Despite its challenging nature, recent educational research has proven that the implementation of enterprise risk management (ERM) in higher education can be successful and effective in many countries around the world. Since the introduction of a risk-based assessment and accreditation system by United Arab Emirates (UAE) higher education licensure and accreditation authorities in 2001 (updated in 2011 and 2019), there have been few academic studies and little research to investigate the effectiveness of ERM implementation in UAE higher education institutions (HEIs). Moreover, even fewer studies have shed light on the major constructs of quality assurance and academic effectiveness in the context of ERM and risk management from the UAE higher education perspective. This research investigates the effectiveness of ERM implementation in HEIs, with specific focus on selected UAE HEIs. The purpose of this study is twofold: to investigate the perceptions surrounding the effectiveness of ERM (as an academic accreditation, assessment and evaluation tool) and its implementation in UAE HEIs, and to propose a set of workable guidelines for UAE HEIs in relation to effective ERM implementation strategies. The Theoretical Framework of this study is built on three major institutional theories: Institutional Organisational Theory, Legitimacy Theory and Organisational Change Theory. These theories were chosen by the researcher based on the premise that they would lead to improved understanding of the research findings by informing the conceptual analysis and deciding the type of literature to rely on. The justification for the choice of each such theory was based on the nature of each of the research questions, as well as the expected outcomes. In this sense, the findings related to the relationship between the factors leading to HEI adoption and the implementation of ERM would be best represented in the concepts of Institutional Organisational Theory, while those findings that touch upon the effectiveness of the ongoing academic processes involved in ERM implementation correspond to the Organisational Change Theory. In terms of methodology, the researcher investigated and examined the major constructs of the study through a sequential mixed-method study design, utilising both quantitative and qualitative research instruments. The participants of the quantitative study were conveniently selected, while the interviews participants for the qualitative study were purposively selected from major HEIs in the UAE. The researcher mainly used a quantitative research tool through a survey questionnaire to obtain data based on the participants’ perceptions, and to examine ERM maturity levels across the selected HEIs. The participants of the survey, as well as the interviews, were selected faculty members and academic administrators whose views, professional experience and academic knowledge are indispensable for the process of academic evaluation and assessment and ensuring quality assurance. The qualitative study was carried out through two phases: first by conducting document analysis, where the themes and data obtained from the document analysis informed the researcher on the current status of risk management and ERM policies’ and manuals’ applicability and integration into the targeted HEIs’ academic processes; while the second phase of the qualitative study consisted of semi-structured interviews conducted with five purposively selected faculty members and administrators with major risk management, quality assurance and academic effectiveness responsibilities. The findings of the quantitative survey answered the major research question regarding the identification of the participants’ perceptions of ERM implementation in UAE HEIs and showed that the majority of the participants agreed with the major premise of the study, namely that the effective implementation of ERM leads to proven and sustainable academic effectiveness. The themes elicited from both document analysis and semi-structured interviews highlighted the major characteristics of applied risk management policies and gave hints of what ERM implementation strategies need to be adopted in UAE HEIs in order to best achieve academic effectiveness and meet quality assurance requirements. This study concludes by proposing guidelines and recommendations for optimum ERM implementation strategies that may be adopted in higher education contexts in order to achieve more effective and enhanced ERM integration across all institutional processes. By doing so, this research helps identify the current theoretical and practical features of ERM implementation in UAE HEIs and suggests better strategies for the more effective implementation of ERM. It also paves the way for further study that may consider among other factors the quality and effectiveness of academic programmes and processes in UAE HEIs in terms of ERM adoption and implementation. Therefore, the study resulted in major contributions to literature, theory, methodology and finally policy and practice. In terms of contribution to literature and theory, it helped establish a link between ERM research done internationally and research that can be conducted in UAE higher education context. It has also contributed to the establishment of a theoretical framework that can be used to inform future research in similar areas and in similar contexts. In this way, the study highlights the view that the academia is a unique entity that has a unique purpose and perspective to ERM, different from other organisations’ purpose and perspectives of ERM. Contributions to policy and practice are represented by proposing a set of guidelines that aim at refining the ERM implementation strategies in higher education institutions, particularly in the UAE context.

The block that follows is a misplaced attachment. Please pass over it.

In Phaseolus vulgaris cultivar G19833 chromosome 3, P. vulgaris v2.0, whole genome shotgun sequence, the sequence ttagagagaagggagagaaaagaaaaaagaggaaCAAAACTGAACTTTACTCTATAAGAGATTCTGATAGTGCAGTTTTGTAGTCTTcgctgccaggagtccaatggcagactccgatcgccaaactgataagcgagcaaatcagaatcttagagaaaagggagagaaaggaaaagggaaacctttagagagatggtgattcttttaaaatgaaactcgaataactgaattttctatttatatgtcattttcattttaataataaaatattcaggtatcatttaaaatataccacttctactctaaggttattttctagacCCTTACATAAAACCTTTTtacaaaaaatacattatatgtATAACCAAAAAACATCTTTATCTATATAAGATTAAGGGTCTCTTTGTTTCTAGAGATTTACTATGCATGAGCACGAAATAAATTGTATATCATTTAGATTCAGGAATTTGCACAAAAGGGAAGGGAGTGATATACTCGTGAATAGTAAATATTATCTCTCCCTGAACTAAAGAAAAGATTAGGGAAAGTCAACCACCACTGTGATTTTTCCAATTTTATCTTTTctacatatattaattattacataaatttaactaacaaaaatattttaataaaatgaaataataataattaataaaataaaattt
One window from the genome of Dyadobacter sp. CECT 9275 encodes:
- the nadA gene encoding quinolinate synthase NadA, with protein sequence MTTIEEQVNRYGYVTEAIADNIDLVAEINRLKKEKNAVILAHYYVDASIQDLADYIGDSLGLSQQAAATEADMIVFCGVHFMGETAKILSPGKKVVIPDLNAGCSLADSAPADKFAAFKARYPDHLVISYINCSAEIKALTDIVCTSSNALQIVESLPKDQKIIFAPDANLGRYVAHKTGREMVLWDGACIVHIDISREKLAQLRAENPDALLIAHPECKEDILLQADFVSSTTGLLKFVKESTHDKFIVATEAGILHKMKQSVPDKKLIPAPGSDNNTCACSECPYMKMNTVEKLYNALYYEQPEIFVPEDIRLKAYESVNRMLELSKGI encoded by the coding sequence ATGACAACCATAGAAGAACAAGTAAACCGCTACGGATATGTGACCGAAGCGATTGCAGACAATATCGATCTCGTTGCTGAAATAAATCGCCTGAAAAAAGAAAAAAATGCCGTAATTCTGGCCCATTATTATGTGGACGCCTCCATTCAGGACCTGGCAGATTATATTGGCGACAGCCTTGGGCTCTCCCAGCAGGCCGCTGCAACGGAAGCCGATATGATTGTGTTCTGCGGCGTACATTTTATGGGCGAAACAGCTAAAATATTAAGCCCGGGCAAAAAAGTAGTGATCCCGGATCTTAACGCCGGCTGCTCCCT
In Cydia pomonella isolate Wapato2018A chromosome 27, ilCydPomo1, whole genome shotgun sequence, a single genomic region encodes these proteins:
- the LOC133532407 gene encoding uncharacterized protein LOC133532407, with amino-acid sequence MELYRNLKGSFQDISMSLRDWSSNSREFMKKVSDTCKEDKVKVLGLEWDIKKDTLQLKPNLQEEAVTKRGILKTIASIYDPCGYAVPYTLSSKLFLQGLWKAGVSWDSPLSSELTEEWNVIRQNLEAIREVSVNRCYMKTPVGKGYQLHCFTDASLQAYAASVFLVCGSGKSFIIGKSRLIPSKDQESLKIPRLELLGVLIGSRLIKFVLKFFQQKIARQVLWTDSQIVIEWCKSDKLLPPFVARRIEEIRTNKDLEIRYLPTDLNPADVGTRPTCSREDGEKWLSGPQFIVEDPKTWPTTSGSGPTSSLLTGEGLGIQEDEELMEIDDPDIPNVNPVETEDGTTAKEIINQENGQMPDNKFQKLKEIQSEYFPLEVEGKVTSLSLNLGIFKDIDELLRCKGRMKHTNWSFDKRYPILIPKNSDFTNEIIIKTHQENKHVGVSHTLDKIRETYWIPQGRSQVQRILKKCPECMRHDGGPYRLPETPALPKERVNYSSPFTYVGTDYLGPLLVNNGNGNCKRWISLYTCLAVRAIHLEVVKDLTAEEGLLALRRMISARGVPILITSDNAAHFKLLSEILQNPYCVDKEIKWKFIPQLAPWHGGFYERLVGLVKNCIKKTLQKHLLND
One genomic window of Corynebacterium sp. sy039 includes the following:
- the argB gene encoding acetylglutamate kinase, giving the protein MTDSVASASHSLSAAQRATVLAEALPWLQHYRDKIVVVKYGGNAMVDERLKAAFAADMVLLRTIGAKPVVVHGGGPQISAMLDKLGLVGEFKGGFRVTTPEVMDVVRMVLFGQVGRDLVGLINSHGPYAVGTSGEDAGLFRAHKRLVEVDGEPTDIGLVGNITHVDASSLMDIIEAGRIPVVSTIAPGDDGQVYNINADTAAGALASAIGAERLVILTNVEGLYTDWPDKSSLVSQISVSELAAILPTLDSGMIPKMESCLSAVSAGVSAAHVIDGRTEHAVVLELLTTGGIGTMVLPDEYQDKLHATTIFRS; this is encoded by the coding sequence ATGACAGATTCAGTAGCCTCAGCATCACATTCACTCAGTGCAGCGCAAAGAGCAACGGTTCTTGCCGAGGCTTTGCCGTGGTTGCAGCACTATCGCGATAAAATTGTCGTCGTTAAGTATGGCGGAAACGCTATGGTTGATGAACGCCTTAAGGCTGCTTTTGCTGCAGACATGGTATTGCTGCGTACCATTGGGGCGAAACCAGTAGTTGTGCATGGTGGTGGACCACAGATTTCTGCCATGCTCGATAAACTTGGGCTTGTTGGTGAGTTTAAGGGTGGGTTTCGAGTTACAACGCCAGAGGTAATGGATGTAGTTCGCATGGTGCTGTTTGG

organisational change, enterprise risk management, risk management policy, Higher Education Institutions, United Arab Emirates (UAE), academic effectiveness